A research team led by scientists at AIDS Institute and Department of Microbiology, Li Ka Shing Faculty of Medicine of The University of Hong Kong (HKU) invents a universal antibody drug against HIV/AIDS. By engineering a tandem bi-specific broadly neutralizing antibody, the team found that this novel antibody drug is universally effective not only against all genetically divergent global HIV-1 strains tested but also promoting the elimination of latently infected cells in a humanized mouse model. The new findings are now published in the April issue of Journal of Clinical Investigation, one of the world’s leading biomedical journals. (link to the publication).
AIDS remains an incurable disease. In the world, HIV/AIDS has resulted in estimated 40 million deaths while 36.9 million people are still living with the virus. To end the HIV/AIDS pandemic, it is important to discover either an effective vaccine or a therapeutic cure. There are, however, two major scientific challenges: the tremendous HIV-1 diversity and the antiviral drug-unreachable latency. Since it is extremely difficult to develop an appropriate immunogen to elicit broadly neutralizing antibodies (bnAbs) against genetically divergent HIV-1 subtypes, developing existing bnAbs as passive immunization becomes a useful approach for HIV-1 prophylaxis and immunotherapy.
Previous studies have investigated the potency, breadth and crystal structure of many bnAbs including their combination both in vitro and in vivo. Naturally occurring HIV-1 resistant strains, however, are readily found against these so-called bnAbs and result in the failure of durable viral suppression in bnAb-based monotherapy. To improve HIV-1 neutralization breadth and potency, bispecific bnAb, which blocks two essential steps of HIV-1 entry into target cells, have been engineered and show promising efficacy in animal models. Before the publication, tandem bi-specific bnAb has not been previously investigated in vivo against HIV-1 infection.
Research method and findings
The HKU research team invented a single gene-encoded tandem broadly neutralizing antibody, titled “BiIA-SG”, which “kills two birds with one stone”. By attaching to host protein CD4, BiIA-SG strategically ambushes invading HIV-1 particles to protect CD4 positive T cells. BiIA-SG not only displays a potent activity against all three panels of 124 genetically divergent global HIV-1 strains tested, but also prevents diverse live viral challenges completely in humanized mice. Moreover, gene transfer of BiIA-SG achieves pro-longed drug availability in vivo, leading to a promising efficacy of eliminating HIV-1 infected cells in humanized mice. Therefore, the research team provides a proof-of-concept that BiIA-SG is a novel universal antibody drug for prevention and immunotherapy against HIV-1 infection.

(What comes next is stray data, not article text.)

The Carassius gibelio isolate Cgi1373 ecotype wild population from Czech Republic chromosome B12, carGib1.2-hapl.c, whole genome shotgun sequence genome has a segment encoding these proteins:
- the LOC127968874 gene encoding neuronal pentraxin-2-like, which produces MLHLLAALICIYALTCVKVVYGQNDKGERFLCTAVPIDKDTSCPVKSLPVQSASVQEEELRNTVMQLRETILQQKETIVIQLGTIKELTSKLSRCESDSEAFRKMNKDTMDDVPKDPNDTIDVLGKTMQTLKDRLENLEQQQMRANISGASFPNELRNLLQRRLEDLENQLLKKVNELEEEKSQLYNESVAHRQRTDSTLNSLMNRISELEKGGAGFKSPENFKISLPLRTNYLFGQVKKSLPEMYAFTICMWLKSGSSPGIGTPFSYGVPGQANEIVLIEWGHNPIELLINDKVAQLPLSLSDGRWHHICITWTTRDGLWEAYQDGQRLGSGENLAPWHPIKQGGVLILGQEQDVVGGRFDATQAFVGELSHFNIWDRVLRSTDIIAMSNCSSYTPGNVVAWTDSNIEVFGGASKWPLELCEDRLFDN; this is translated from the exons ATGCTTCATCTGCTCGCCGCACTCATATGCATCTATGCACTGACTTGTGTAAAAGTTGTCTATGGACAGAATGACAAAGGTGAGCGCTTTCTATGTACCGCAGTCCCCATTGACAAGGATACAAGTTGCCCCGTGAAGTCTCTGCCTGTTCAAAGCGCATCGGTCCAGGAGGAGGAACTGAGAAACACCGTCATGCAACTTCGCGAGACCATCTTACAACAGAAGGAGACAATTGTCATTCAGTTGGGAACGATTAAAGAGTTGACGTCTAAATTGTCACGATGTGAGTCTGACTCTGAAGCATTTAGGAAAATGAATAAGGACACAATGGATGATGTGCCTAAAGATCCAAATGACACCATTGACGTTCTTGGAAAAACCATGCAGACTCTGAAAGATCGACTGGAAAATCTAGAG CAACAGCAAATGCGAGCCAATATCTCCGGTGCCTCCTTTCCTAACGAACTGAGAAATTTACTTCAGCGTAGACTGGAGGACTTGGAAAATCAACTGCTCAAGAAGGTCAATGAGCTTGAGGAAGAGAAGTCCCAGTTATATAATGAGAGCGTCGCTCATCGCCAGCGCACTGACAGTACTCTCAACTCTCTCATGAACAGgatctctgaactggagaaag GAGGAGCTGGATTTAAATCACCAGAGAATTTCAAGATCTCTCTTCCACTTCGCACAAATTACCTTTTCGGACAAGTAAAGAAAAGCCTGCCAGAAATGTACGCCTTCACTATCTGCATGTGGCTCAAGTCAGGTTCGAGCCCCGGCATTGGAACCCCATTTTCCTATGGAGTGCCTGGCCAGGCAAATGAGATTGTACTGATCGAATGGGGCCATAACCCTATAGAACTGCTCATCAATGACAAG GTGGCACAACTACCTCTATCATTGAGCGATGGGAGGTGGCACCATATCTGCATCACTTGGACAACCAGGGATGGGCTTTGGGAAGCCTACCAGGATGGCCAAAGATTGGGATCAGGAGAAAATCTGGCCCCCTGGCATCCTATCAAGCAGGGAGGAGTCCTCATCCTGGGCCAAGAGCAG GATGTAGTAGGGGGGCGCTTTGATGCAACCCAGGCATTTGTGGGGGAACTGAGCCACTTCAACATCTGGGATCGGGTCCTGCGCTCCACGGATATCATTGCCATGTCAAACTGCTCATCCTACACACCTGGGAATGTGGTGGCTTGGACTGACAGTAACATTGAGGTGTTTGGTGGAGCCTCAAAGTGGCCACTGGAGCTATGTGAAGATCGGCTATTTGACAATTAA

Significance of the study
The accumulated number of HIV-1 infections has more than doubled from 4,443 diagnostic cases in 2009 to 9,091 in 2017, despite the timely introduced combination antiretroviral therapy and prevention interventions in Hong Kong. Currently, the estimated annual cost is over HK$550 millions for antiretroviral drugs alone per year in Hong Kong, not to mention the rising issues of life-long financial burdens, drug toxicity and resistant viruses. The newly invented universal antibody drug brings the hope to fight these issues. With significantly improved breadth and potency, BiIA-SG will hopefully be the first “Made in Hong Kong” anti-HIV-1 antibody drug for clinical development.
About the research team
The research was primarily conducted by the HKU team led by Professor Chen Zhiwei, Director of the AIDS Institute and Professor of Department of Microbiology. Four graduate students Xilin Wu, Jia Guo, Mengyue Niu, Ka Shing Lam and Research assistant professor Dr Li Liu of Department of Microbiology made major contributions. Key external collaborators include Dr Hui Wang at Shenzhen Third People’s Hospital, Professor Hong Shang at The First Affiliated Hospital of China Medical University, Professor Xia Jin and Professor Paul Zhou at Institut Pasteur of Shanghai of Chinese Academy of Sciences, and Professor Linqi Zhang at Tsinghua University.
The work was supported by the Hong Kong RGC/NSFC (N_HKU709/11), HMRF(12110952), RGC(HKU5/CRF/13G), ITF(ITS/170/17), China’s National Science and Technology Major Project (2013ZX10001005002001), National Natural Science Foundation Award (81530065), Grand Challenge China (81661128042), the Sanming Project of Medicine in Shenzhen, HKU University Development Fund and The Li Ka Shing Faculty of Medicine Matching Fund to the HKU AIDS Institute, for financial supports.
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